Board Game Tales: Aaron’s Story

Mathematics Meets Board Gaming

Teaching with a Purpose

” For the past few years, I have been teaching college classes for math majors to make students aware of how the mathematical topics they are learning can be found in “every day” activities, like tabletop games. I am writing a book that reflects on my experiences with this material, and Project L will be included because it is a popular and enjoyable game that connects to several mathematical topics. A common pursuit in mathematics is counting objects of a particular type, and various mathematicians have worked on counting polyominoes (the tiles and shapes used in Project L).”

Counting Polyominoes

“The main question is: how many polyominoes of a particular size are possible? Asking students to determine a systematic way to count polyominoes of size up to 5 cells (along with proof that they have succeeded in finding all possibilities) can be assigned as an in-class activity or as homework. Students will find that Project L does give the player access to all polyominoes of size 1 through 4 in the base game and 3 of the 12 polyominoes of size 5 with the Ghost expansion. It has been proven that the number of polyominoes with n cells grows exponentially as n increases, which makes computation difficult for large values of n. It wasn’t until this year (2023) that anyone had counted the number of polyominoes with 50 cells when John Mason calculated this as 2150182610161041739167164220 and noted that to compute the number of polyominoes with 52 cells would require at least 4.5 CPU years.”

The Question of Equivalence

In Project L, they are equivalent, but different games have different rules about whether a polyomino can be rotated or flipped. This introduces the idea of symmetry, and mathematicians often study this using a field of algebra called Group Theory. Although since Project L allows rotations and flips of polyominoes, this is typically explored more deeply when discussing games that disallow such actions.

The central puzzle in Project L (filling one shape with polyomino tiles) is a packing problem that is also of interest to mathematicians. A packing problem asks which shapes can be tiled with copies of a particular polyomino. For example, an 8 by 8 grid missing one square can be covered with right triominoes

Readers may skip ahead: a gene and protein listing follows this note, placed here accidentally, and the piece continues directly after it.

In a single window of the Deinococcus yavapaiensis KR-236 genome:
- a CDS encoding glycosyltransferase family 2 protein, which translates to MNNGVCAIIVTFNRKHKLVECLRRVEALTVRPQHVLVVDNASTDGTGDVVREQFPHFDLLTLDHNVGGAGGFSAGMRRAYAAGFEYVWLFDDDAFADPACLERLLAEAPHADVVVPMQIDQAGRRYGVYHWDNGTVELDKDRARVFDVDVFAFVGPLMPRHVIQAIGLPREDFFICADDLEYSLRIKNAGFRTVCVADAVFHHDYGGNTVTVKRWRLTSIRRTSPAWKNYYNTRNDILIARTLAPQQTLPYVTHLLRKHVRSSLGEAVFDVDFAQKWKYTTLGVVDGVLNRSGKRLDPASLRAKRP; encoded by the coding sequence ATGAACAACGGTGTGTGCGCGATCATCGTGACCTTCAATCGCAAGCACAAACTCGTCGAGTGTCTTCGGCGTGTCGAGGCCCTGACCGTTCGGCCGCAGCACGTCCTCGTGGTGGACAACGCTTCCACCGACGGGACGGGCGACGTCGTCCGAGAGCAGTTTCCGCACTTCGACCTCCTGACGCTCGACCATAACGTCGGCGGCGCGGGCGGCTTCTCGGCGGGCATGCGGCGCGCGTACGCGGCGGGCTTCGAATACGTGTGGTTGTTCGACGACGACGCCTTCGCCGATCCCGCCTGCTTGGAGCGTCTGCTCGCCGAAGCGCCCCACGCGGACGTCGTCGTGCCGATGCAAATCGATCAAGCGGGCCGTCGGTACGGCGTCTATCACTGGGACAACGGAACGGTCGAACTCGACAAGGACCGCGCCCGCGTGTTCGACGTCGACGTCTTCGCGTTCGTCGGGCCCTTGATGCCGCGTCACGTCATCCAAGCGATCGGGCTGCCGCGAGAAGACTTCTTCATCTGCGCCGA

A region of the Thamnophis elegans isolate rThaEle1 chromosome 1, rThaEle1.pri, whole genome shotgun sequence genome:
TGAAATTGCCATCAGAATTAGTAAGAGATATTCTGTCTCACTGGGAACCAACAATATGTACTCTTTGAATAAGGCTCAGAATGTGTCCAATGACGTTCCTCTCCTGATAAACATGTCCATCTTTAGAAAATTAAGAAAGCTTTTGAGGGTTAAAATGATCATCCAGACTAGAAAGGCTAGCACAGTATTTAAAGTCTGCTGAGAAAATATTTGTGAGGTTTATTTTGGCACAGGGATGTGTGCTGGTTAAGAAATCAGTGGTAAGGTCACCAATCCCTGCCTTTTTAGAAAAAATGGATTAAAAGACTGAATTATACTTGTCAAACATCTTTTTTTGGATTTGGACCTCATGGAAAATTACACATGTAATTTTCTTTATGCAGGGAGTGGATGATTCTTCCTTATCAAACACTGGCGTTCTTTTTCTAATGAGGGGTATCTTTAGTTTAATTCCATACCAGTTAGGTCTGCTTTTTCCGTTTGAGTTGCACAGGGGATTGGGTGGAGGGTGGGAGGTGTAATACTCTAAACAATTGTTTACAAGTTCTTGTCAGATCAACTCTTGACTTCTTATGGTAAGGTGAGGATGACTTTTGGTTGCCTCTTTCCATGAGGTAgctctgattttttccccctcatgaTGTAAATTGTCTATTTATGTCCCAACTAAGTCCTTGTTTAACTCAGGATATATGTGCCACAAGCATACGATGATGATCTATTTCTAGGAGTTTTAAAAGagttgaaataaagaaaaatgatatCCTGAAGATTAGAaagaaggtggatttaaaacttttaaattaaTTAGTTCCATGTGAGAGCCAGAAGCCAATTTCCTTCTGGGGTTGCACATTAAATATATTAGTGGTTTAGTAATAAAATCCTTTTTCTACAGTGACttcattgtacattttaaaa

Polyomino Puzzle: Problem-Solving & Rewards in Project L

” Project L’s puzzle solving is similar but limits you to the polyomino tiles in your supply rather than requiring all polyominoes to be the same. So, students can be asked if they can find conditions that allow or disallow a collection of polyominoes to tile a particular shape. At first, students are given a shape and collection of polynomials and asked to either cover the shape or prove that such a covering is impossible. Once familiar with completing this task for a particular shape, students can be asked to generalize the solution by attempting to find a way to easily identify all shapes that can be (or cannot be) covered with a collection of polyominoes.

Finally, players of Project L are rewarded for completing puzzle shapes in different ways. Some shapes provide players with new polyominoes to add to their supply, others award victory points, and others reward players with a combination of both.”

Mathematical Exploration

” Some rewards can be directly compared. For example, a reward of 2 victory points and a domino is strictly better than 2 victory points and a monomial. However, some rewards will not be easily compared since there is no way to convert between polyominoes and victory points. For example, whether you would rather receive a new monomial or 1 victory point depends on where you are in the game. This provides an example of a partial order, where there is not necessarily a comparison between every pair of rewards.

Given this partial order, students can be asked to determine relationships between the puzzle’s shape and the reward it provides. In addition to exploring these mathematical topics raised by the game, I always take time to play the game with my students in a relaxed atmosphere. I have enjoyed introducing Project L to my students as it is a very enjoyable game that touches on many mathematical topics.”

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